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Bloomsbury at play

Wright, E.H (2011) Bloomsbury at play. In: 'What Signifies A Theatre?' Conference, 17-18 June 2011, Royal Holloway, University of London, UK.

Abstract

This paper explores the private, and largely unpublished, theatrical entertainments penned and performed by Virginia Woolf and her Bloomsbury milieu. In Bloomsbury, an evening’s entertainment ranged from Shakespeare to can-can dancing, from ballet to bawdy music hall ditties; it could be meticulously planned or entirely spontaneous. Critics have scarcely considered the significance of private theatricals in Bloomsbury, yet they performed a number of interesting tasks while masquerading as family entertainment. ‘Am dram’, while ostensibly used for entertainment, also revealed secrets, lampooned embarrassing idiosyncrasies, flattered, criticised, resolved disputes, soothed hurts, solidified the myth of Bloomsbury as an elite clique and brought the impermissible and unspeakable into the open. Using unpublished archival manuscripts from the papers of some of the most notable figures among of the group and the humour theory of figures such as Freud, Bergson, Billig and Critchley, this paper reveals a new and highly personal perspective on Bloomsbury at play.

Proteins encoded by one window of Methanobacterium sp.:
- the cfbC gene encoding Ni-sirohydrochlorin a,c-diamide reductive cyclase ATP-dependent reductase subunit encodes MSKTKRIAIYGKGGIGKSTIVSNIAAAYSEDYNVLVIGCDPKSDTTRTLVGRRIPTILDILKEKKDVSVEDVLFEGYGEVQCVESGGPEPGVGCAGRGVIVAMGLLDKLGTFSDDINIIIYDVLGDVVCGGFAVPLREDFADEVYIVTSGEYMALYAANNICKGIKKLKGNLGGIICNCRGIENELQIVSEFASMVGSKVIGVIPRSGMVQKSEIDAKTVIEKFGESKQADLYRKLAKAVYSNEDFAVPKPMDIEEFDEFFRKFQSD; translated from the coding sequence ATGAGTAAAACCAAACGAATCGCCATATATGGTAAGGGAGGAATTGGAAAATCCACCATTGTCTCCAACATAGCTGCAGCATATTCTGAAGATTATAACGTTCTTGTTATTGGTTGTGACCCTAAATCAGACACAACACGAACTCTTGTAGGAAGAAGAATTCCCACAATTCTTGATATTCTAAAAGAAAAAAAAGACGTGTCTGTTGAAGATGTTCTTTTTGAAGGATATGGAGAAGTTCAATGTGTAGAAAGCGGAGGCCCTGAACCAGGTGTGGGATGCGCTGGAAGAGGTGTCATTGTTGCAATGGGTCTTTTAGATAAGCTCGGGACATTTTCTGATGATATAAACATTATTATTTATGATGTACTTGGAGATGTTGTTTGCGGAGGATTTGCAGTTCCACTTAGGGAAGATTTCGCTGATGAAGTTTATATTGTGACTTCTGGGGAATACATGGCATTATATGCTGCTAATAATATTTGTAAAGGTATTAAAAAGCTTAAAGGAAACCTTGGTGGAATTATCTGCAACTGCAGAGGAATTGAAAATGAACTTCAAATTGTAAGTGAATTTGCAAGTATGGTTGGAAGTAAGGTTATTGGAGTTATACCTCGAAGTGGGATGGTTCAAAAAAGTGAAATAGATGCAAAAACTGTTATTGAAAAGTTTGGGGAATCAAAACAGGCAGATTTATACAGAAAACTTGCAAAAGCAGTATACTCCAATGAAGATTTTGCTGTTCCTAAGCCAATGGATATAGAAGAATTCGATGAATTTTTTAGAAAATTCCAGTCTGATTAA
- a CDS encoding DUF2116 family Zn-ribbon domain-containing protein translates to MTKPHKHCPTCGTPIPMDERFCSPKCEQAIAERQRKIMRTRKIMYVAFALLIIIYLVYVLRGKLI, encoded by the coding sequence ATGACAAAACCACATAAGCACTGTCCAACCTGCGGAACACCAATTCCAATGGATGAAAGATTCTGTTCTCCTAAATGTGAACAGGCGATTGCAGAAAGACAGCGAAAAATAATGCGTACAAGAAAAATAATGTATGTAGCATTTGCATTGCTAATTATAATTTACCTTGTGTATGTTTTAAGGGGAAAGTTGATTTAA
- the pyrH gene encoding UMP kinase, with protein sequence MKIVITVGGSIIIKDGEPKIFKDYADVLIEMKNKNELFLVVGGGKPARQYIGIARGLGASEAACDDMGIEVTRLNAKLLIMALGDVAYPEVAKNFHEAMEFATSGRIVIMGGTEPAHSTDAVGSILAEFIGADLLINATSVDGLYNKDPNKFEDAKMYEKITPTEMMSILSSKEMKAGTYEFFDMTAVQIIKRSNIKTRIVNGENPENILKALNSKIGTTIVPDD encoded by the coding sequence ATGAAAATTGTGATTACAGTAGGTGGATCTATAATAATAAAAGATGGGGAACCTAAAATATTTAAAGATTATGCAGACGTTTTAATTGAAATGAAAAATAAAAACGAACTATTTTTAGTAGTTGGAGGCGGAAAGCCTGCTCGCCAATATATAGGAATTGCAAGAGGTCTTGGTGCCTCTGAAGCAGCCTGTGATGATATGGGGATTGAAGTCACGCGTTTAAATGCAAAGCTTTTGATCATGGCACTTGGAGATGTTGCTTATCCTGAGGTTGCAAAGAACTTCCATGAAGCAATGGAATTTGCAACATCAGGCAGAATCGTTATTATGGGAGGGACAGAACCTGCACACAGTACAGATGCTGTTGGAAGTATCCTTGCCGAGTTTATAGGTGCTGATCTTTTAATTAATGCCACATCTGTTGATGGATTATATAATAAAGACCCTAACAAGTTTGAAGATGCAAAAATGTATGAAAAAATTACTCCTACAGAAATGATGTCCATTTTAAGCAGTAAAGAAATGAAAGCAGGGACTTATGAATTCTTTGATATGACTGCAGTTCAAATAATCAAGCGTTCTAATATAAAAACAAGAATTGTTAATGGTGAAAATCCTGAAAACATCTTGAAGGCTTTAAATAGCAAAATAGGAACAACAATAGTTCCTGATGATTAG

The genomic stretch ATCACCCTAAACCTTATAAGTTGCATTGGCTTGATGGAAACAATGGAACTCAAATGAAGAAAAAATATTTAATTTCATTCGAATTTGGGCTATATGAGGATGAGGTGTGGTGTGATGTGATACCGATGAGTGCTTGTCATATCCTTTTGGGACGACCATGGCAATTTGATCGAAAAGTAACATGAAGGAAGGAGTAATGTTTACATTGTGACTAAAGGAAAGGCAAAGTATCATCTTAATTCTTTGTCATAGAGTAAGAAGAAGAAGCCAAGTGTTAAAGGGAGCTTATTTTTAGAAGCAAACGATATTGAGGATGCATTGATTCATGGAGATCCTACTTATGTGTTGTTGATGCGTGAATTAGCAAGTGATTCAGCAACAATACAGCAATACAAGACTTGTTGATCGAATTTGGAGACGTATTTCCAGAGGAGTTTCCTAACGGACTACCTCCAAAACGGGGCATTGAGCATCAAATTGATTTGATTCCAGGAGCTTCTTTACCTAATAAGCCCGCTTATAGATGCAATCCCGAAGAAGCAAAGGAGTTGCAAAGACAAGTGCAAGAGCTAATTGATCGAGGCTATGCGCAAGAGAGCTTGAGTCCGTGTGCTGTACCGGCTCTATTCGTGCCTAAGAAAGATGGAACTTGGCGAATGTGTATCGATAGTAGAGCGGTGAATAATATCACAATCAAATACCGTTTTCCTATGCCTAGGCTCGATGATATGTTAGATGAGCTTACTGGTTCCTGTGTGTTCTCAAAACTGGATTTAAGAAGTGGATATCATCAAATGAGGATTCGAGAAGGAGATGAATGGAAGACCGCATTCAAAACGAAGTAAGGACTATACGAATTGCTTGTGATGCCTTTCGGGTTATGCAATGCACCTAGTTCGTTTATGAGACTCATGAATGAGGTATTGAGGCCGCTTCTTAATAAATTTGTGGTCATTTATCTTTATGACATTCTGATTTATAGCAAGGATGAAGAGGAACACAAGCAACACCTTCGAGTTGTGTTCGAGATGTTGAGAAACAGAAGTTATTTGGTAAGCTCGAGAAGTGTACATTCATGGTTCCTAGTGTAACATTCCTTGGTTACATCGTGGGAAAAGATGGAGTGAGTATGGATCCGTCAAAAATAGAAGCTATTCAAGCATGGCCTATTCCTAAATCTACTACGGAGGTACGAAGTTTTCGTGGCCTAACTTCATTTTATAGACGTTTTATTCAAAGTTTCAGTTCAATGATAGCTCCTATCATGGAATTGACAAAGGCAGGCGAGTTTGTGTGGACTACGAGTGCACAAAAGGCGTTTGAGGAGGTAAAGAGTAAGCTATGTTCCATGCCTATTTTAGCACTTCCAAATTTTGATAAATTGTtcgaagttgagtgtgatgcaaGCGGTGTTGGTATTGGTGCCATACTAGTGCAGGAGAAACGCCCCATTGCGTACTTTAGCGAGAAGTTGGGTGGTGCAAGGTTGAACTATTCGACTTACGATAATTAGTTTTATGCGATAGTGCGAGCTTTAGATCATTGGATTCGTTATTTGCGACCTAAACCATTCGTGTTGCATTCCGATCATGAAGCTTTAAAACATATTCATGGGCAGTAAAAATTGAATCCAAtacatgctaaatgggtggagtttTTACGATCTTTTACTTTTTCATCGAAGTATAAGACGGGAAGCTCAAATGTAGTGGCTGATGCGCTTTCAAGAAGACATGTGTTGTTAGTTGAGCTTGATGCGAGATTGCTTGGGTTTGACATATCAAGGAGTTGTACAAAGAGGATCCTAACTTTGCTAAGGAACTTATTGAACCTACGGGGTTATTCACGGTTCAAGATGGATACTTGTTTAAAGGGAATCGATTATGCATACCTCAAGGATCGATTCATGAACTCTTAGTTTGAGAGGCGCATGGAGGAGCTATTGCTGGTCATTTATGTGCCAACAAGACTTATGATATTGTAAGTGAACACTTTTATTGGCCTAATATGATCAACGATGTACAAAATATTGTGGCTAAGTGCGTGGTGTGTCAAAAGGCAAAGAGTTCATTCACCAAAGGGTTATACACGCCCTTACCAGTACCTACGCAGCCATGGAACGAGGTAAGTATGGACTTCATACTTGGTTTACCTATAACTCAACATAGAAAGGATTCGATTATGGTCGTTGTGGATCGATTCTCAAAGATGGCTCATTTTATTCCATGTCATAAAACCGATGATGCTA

Item Type: Conference or Workshop Item (Paper)
Additional Information:

Theme of the conference was 'Private Theatricals and Amateur Performance, 1780-1900'.

Divisions: College of Liberal Arts
Date Deposited: 13 Jul 2015 16:11
Last Modified: 26 Jul 2016 08:49
URI: http://researchspace.bathspa.ac.uk/id/eprint/6417
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